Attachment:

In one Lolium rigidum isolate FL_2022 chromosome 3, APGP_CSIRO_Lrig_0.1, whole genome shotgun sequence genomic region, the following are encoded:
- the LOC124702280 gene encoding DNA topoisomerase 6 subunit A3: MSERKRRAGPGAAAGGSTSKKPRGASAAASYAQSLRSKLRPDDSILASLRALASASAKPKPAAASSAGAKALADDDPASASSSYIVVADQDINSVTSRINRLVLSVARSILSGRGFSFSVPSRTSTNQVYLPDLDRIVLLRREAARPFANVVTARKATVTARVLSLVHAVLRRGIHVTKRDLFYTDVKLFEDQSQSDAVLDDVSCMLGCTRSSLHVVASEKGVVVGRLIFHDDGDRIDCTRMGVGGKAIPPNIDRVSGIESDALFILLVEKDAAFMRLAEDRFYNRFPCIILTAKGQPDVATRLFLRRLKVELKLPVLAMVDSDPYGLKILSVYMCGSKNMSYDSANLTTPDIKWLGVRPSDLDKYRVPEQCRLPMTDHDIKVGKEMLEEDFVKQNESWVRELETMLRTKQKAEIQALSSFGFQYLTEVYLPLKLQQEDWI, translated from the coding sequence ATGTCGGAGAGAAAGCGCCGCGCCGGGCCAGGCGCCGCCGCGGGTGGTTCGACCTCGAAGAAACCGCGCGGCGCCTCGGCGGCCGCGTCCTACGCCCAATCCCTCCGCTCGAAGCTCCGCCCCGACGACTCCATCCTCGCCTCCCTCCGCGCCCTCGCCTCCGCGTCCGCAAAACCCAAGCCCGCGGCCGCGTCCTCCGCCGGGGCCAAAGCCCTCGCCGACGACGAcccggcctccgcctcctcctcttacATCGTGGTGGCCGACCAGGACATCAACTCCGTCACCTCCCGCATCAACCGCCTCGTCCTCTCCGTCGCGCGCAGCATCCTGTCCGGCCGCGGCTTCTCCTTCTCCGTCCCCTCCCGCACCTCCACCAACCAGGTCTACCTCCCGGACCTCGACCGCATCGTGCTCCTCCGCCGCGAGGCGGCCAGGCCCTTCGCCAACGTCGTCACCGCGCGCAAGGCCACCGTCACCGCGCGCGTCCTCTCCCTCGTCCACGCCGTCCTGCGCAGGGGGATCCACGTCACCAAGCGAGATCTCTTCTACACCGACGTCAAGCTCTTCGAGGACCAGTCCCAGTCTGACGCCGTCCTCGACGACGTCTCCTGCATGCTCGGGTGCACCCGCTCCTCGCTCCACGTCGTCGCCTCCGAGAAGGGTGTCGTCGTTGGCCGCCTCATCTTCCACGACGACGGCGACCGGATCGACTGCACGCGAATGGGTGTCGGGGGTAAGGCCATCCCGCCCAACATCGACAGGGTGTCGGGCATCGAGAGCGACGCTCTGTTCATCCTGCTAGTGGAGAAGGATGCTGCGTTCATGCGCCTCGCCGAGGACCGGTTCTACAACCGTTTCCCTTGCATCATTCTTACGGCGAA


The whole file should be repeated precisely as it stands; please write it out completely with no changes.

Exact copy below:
In one Lolium rigidum isolate FL_2022 chromosome 3, APGP_CSIRO_Lrig_0.1, whole genome shotgun sequence genomic region, the following are encoded:
- the LOC124702280 gene encoding DNA topoisomerase 6 subunit A3: MSERKRRAGPGAAAGGSTSKKPRGASAAASYAQSLRSKLRPDDSILASLRALASASAKPKPAAASSAGAKALADDDPASASSSYIVVADQDINSVTSRINRLVLSVARSILSGRGFSFSVPSRTSTNQVYLPDLDRIVLLRREAARPFANVVTARKATVTARVLSLVHAVLRRGIHVTKRDLFYTDVKLFEDQSQSDAVLDDVSCMLGCTRSSLHVVASEKGVVVGRLIFHDDGDRIDCTRMGVGGKAIPPNIDRVSGIESDALFILLVEKDAAFMRLAEDRFYNRFPCIILTAKGQPDVATRLFLRRLKVELKLPVLAMVDSDPYGLKILSVYMCGSKNMSYDSANLTTPDIKWLGVRPSDLDKYRVPEQCRLPMTDHDIKVGKEMLEEDFVKQNESWVRELETMLRTKQKAEIQALSSFGFQYLTEVYLPLKLQQEDWI, translated from the coding sequence ATGTCGGAGAGAAAGCGCCGCGCCGGGCCAGGCGCCGCCGCGGGTGGTTCGACCTCGAAGAAACCGCGCGGCGCCTCGGCGGCCGCGTCCTACGCCCAATCCCTCCGCTCGAAGCTCCGCCCCGACGACTCCATCCTCGCCTCCCTCCGCGCCCTCGCCTCCGCGTCCGCAAAACCCAAGCCCGCGGCCGCGTCCTCCGCCGGGGCCAAAGCCCTCGCCGACGACGAcccggcctccgcctcctcctcttacATCGTGGTGGCCGACCAGGACATCAACTCCGTCACCTCCCGCATCAACCGCCTCGTCCTCTCCGTCGCGCGCAGCATCCTGTCCGGCCGCGGCTTCTCCTTCTCCGTCCCCTCCCGCACCTCCACCAACCAGGTCTACCTCCCGGACCTCGACCGCATCGTGCTCCTCCGCCGCGAGGCGGCCAGGCCCTTCGCCAACGTCGTCACCGCGCGCAAGGCCACCGTCACCGCGCGCGTCCTCTCCCTCGTCCACGCCGTCCTGCGCAGGGGGATCCACGTCACCAAGCGAGATCTCTTCTACACCGACGTCAAGCTCTTCGAGGACCAGTCCCAGTCTGACGCCGTCCTCGACGACGTCTCCTGCATGCTCGGGTGCACCCGCTCCTCGCTCCACGTCGTCGCCTCCGAGAAGGGTGTCGTCGTTGGCCGCCTCATCTTCCACGACGACGGCGACCGGATCGACTGCACGCGAATGGGTGTCGGGGGTAAGGCCATCCCGCCCAACATCGACAGGGTGTCGGGCATCGAGAGCGACGCTCTGTTCATCCTGCTAGTGGAGAAGGATGCTGCGTTCATGCGCCTCGCCGAGGACCGGTTCTACAACCGTTTCCCTTGCATCATTCTTACGGCGAA